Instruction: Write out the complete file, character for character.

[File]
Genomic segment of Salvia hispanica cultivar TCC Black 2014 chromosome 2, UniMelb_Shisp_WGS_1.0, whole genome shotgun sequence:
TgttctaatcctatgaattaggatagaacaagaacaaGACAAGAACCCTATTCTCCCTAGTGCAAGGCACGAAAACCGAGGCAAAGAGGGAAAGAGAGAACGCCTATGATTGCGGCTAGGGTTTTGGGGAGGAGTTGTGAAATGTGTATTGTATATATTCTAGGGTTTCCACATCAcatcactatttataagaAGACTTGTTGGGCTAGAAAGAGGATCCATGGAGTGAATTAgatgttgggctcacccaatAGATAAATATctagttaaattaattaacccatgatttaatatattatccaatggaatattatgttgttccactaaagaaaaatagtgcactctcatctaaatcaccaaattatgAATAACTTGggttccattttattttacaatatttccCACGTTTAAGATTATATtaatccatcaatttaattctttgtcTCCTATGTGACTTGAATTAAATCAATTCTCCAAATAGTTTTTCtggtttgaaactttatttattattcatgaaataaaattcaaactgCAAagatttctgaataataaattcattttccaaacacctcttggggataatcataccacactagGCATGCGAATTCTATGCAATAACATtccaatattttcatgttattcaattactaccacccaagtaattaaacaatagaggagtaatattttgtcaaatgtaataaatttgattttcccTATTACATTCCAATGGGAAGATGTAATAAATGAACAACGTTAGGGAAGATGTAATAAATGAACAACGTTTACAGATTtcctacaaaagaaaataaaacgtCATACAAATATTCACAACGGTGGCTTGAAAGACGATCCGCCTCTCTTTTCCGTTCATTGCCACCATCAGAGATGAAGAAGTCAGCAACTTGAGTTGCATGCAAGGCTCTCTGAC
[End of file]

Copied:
Genomic segment of Salvia hispanica cultivar TCC Black 2014 chromosome 2, UniMelb_Shisp_WGS_1.0, whole genome shotgun sequence:
TgttctaatcctatgaattaggatagaacaagaacaaGACAAGAACCCTATTCTCCCTAGTGCAAGGCACGAAAACCGAGGCAAAGAGGGAAAGAGAGAACGCCTATGATTGCGGCTAGGGTTTTGGGGAGGAGTTGTGAAATGTGTATTGTATATATTCTAGGGTTTCCACATCAcatcactatttataagaAGACTTGTTGGGCTAGAAAGAGGATCCATGGAGTGAATTAgatgttgggctcacccaatAGATAAATATctagttaaattaattaacccatgatttaatatattatccaatggaatattatgttgttccactaaagaaaaatagtgcactctcatctaaatcaccaaattatgAATAACTTGggttccattttattttacaatatttccCACGTTTAAGATTATATtaatccatcaatttaattctttgtcTCCTATGTGACTTGAATTAAATCAATTCTCCAAATAGTTTTTCtggtttgaaactttatttattattcatgaaataaaattcaaactgCAAagatttctgaataataaattcattttccaaacacctcttggggataatcataccacactagGCATGCGAATTCTATGCAATAACATtccaatattttcatgttattcaattactaccacccaagtaattaaacaatagaggagtaatattttgtcaaatgtaataaatttgattttcccTATTACATTCCAATGGGAAGATGTAATAAATGAACAACGTTAGGGAAGATGTAATAAATGAACAACGTTTACAGATTtcctacaaaagaaaataaaacgtCATACAAATATTCACAACGGTGGCTTGAAAGACGATCCGCCTCTCTTTTCCGTTCATTGCCACCATCAGAGATGAAGAAGTCAGCAACTTGAGTTGCATGCAAGGCTCTCTGAC